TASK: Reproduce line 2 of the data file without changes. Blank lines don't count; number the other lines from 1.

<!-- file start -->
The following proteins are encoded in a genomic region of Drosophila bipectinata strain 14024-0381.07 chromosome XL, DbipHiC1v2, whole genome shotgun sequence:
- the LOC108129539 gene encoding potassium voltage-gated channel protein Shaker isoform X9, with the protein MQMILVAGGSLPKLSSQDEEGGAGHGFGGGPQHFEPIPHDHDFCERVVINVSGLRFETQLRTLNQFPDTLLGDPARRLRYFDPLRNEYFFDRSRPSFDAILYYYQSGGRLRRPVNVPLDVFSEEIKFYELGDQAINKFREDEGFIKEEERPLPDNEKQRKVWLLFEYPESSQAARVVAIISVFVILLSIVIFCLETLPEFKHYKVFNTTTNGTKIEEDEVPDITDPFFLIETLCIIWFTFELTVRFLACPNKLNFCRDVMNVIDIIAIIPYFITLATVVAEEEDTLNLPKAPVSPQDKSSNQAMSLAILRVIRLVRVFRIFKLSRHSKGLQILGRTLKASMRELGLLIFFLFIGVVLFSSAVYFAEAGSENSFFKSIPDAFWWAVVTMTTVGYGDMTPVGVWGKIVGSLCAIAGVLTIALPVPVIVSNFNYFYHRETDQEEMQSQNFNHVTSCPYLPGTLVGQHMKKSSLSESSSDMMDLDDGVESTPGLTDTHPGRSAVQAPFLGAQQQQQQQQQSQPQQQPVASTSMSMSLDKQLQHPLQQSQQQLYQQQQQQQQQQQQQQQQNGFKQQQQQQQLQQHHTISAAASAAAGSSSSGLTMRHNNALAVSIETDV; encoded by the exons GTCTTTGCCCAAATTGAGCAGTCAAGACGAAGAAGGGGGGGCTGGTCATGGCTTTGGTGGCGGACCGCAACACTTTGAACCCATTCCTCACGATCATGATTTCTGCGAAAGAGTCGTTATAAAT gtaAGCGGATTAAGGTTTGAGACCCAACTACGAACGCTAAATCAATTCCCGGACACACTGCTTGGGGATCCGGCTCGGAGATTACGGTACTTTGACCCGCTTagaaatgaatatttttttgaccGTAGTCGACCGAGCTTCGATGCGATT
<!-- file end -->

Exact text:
- the LOC108129539 gene encoding potassium voltage-gated channel protein Shaker isoform X9, with the protein MQMILVAGGSLPKLSSQDEEGGAGHGFGGGPQHFEPIPHDHDFCERVVINVSGLRFETQLRTLNQFPDTLLGDPARRLRYFDPLRNEYFFDRSRPSFDAILYYYQSGGRLRRPVNVPLDVFSEEIKFYELGDQAINKFREDEGFIKEEERPLPDNEKQRKVWLLFEYPESSQAARVVAIISVFVILLSIVIFCLETLPEFKHYKVFNTTTNGTKIEEDEVPDITDPFFLIETLCIIWFTFELTVRFLACPNKLNFCRDVMNVIDIIAIIPYFITLATVVAEEEDTLNLPKAPVSPQDKSSNQAMSLAILRVIRLVRVFRIFKLSRHSKGLQILGRTLKASMRELGLLIFFLFIGVVLFSSAVYFAEAGSENSFFKSIPDAFWWAVVTMTTVGYGDMTPVGVWGKIVGSLCAIAGVLTIALPVPVIVSNFNYFYHRETDQEEMQSQNFNHVTSCPYLPGTLVGQHMKKSSLSESSSDMMDLDDGVESTPGLTDTHPGRSAVQAPFLGAQQQQQQQQQSQPQQQPVASTSMSMSLDKQLQHPLQQSQQQLYQQQQQQQQQQQQQQQQNGFKQQQQQQQLQQHHTISAAASAAAGSSSSGLTMRHNNALAVSIETDV; encoded by the exons GTCTTTGCCCAAATTGAGCAGTCAAGACGAAGAAGGGGGGGCTGGTCATGGCTTTGGTGGCGGACCGCAACACTTTGAACCCATTCCTCACGATCATGATTTCTGCGAAAGAGTCGTTATAAAT gtaAGCGGATTAAGGTTTGAGACCCAACTACGAACGCTAAATCAATTCCCGGACACACTGCTTGGGGATCCGGCTCGGAGATTACGGTACTTTGACCCGCTTagaaatgaatatttttttgaccGTAGTCGACCGAGCTTCGATGCGATT